The United Nations Security Council on Tuesday formally recommended the re-election of António Guterres as secretary general, assuring a second term for the Portuguese statesman that will keep him in office until 2027.
The recommendation, which goes to a ceremonial vote of approval by the 193-member General Assembly in a few weeks, ended any hope among the seven little-known contenders who had aspired to the job, including two women. The secretary general position has been held by a man since the founding of the United Nations in 1945.
“I think he is an excellent secretary general,” the ambassador from Estonia, Sven Jurgenson, president of the Security Council for June, told reporters at the United Nations headquarters after the decision. “He has proven worthy of the post.”
Mr. Guterres, 72, was the only officially recognized candidate this year for the 2022—2027 term, despite a more competitive and transparent system under changes to the selection process first made in the 2016 election for secretary general.
Activist groups that had hoped to see a woman picked said before the Security Council’s recommendation that as the incumbent, Mr. Guterres had a built-in advantage.
“This has always been a race of one, and there was never any real likelihood there would be a challenger,” said Lyric Thompson, senior director of policy and advocacy at the International Center for Research on Women, a Washington-based group that grades the performance of the secretary general. (For 2020 it gave Mr. Guterres a “B,” his highest score to date, versus a C-plus in 2017.)
No other candidate received an endorsement by any United Nations member state, regarded as a prerequisite for serious consideration. In a further signal of support for Mr. Guterres, none of the five veto-wielding permanent members of the 15-member council — Britain, China, France, Russia and the United States — publicly questioned a second term for him.
Mr. Guterres, a former prime minister of Portugal who headed the United Nations refugee agency for 10 years, was victorious in 2016 from a field of 13 official candidates, including seven women. He took office the same year as former President Donald J. Trump, who was known for his disdain of the United Nations and the multilateral diplomacy it embodies.
The secretary general was widely regarded as diplomatically adept at having avoided confrontations that could antagonize Mr. Trump, leader of the host country of the United Nations and the organization’s biggest single contributor.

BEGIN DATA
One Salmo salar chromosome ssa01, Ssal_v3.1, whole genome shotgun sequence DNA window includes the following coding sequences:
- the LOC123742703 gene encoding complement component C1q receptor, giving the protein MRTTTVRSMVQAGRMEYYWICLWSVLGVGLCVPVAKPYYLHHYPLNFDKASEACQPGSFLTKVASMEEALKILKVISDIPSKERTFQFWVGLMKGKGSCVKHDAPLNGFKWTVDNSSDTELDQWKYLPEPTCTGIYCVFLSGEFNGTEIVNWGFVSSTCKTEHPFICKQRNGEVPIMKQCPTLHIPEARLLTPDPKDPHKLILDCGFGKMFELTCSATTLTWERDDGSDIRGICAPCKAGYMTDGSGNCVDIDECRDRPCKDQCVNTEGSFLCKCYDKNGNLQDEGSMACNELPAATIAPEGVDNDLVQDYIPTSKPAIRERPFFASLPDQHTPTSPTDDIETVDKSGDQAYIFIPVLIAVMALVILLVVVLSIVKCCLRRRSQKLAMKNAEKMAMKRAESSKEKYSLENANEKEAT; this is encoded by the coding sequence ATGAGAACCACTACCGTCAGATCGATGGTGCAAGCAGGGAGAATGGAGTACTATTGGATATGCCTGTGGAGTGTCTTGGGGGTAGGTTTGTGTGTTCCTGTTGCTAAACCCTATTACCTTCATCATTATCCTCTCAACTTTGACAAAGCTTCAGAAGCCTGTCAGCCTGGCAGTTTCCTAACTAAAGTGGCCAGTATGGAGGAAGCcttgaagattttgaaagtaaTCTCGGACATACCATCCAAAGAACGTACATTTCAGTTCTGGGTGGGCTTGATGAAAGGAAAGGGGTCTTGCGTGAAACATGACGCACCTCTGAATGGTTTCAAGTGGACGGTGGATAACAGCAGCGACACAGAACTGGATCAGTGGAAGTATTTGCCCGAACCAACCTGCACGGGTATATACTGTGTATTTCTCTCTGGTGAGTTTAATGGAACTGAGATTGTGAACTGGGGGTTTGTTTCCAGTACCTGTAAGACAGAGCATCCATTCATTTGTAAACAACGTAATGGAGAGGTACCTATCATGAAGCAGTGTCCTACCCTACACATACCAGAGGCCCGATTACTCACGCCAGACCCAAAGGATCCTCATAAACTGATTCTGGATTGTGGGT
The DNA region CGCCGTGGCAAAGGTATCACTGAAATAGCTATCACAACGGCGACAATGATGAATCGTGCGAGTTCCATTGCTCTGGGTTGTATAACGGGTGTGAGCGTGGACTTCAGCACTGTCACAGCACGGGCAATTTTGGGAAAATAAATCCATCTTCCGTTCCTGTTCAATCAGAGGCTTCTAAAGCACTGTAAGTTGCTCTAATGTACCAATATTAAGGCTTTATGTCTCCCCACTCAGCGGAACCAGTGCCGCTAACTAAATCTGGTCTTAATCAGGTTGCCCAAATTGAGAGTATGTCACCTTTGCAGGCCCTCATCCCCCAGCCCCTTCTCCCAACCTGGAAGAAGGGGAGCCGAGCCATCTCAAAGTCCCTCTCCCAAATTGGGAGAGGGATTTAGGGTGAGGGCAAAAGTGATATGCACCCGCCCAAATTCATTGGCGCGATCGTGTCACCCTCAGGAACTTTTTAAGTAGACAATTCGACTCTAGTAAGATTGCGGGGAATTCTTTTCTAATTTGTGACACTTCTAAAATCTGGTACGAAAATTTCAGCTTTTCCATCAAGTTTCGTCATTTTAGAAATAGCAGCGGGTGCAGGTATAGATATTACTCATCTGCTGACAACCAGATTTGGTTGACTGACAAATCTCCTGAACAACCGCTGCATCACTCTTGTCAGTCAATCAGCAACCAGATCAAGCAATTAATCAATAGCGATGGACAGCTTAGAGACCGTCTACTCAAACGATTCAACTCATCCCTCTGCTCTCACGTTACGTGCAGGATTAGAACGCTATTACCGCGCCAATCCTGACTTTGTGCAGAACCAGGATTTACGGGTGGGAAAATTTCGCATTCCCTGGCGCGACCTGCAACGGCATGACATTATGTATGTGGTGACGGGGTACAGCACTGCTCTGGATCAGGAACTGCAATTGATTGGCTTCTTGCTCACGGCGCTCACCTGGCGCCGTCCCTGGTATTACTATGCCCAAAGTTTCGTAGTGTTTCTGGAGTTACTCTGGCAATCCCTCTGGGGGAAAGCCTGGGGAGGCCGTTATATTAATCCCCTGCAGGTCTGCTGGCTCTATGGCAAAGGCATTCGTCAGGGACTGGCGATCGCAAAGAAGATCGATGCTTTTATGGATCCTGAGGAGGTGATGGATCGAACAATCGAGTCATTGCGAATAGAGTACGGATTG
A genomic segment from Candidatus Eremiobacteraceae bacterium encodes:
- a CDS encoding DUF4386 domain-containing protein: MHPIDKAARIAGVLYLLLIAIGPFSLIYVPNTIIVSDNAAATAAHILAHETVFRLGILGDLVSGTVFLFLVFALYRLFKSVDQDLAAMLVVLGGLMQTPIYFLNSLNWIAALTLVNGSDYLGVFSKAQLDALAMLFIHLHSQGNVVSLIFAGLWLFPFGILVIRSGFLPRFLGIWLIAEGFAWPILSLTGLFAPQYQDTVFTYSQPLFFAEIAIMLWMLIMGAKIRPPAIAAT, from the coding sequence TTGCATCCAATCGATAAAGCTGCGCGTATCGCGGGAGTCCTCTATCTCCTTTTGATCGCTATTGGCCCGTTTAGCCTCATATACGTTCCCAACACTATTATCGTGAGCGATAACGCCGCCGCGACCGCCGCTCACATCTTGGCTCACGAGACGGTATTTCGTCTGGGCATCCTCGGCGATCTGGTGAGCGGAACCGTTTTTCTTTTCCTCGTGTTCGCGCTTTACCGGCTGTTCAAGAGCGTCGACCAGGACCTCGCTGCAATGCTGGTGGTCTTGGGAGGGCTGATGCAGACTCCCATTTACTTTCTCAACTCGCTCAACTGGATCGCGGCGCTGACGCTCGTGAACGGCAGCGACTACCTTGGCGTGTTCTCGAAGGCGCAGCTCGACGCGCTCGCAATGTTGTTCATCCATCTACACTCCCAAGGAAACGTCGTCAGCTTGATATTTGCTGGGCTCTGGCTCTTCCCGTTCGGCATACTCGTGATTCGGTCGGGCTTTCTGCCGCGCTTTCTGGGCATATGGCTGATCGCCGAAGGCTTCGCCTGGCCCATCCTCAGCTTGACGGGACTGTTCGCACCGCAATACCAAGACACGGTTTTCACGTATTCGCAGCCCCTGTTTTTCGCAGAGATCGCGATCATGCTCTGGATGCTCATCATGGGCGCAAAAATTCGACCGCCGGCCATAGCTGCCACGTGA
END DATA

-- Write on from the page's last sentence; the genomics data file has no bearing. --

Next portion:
Diplomats also credited Mr. Guterres with having steered the United Nations through the global coronavirus pandemic, which Mr. Guterres described as the organization’s greatest challenge since its founding.
But Mr. Guterres also was criticized by rights groups and others for what they viewed as his unwillingness to publicly chastise governments that abuse human rights or conceal such behavior.
And while activists like Ms. Thompson’s group commended Mr. Guterres for using his bully pulpit to promote gender equality, he was accused of failing to follow through on his vow to eradicate sexual harassment, exploitation and abuse within the vast bureaucracy of the United Nations.
Perhaps the most notable change in the secretary general selection this year was the emergence of candidates with little or no diplomatic experience who promised transformational changes at the United Nations.
One of the challengers, Arora Akanksha, a 34-year-old staff auditor at the organization, attracted attention in part because she was the youngest aspirant and bluntly critical of what she viewed as a failing and sclerotic hierarchy.
An online petition for the candidacy of Ms. Arora, who uses her last name first, had received more than 6,300 signatures as of Tuesday, but she did not get an official endorsement from any country including Canada, where she is a citizen, or from India, the country of her birth.
Ms. Arora, who was well aware of the odds against her candidacy, said in response to the news on Mr. Guterres that her views about the organization had not altered. “The world needs and deserves a new U.N.,” she said. “We cannot expect the same leadership of the past to deliver change.”
Another woman candidate, Rosalía Arteaga, 64, who was briefly Ecuador’s president in 1997, entered the race backed by a London-based group known as the Forward campaign. But Ms. Arteaga also did not secure the backing of any member states.
The process for selecting a secretary general is far more public now than it has been for most of the history of the United Nations, when it was shrouded in secrecy and was the exclusive domain of the permanent members of the Security Council. In the early years, they privately discussed and decided on candidates who were not even aware they were under consideration.
In 1953, for example, they secretly chose Dag Hammarskjold, a Swedish diplomat, who learned about it in a surprise phone call he originally thought was a prank.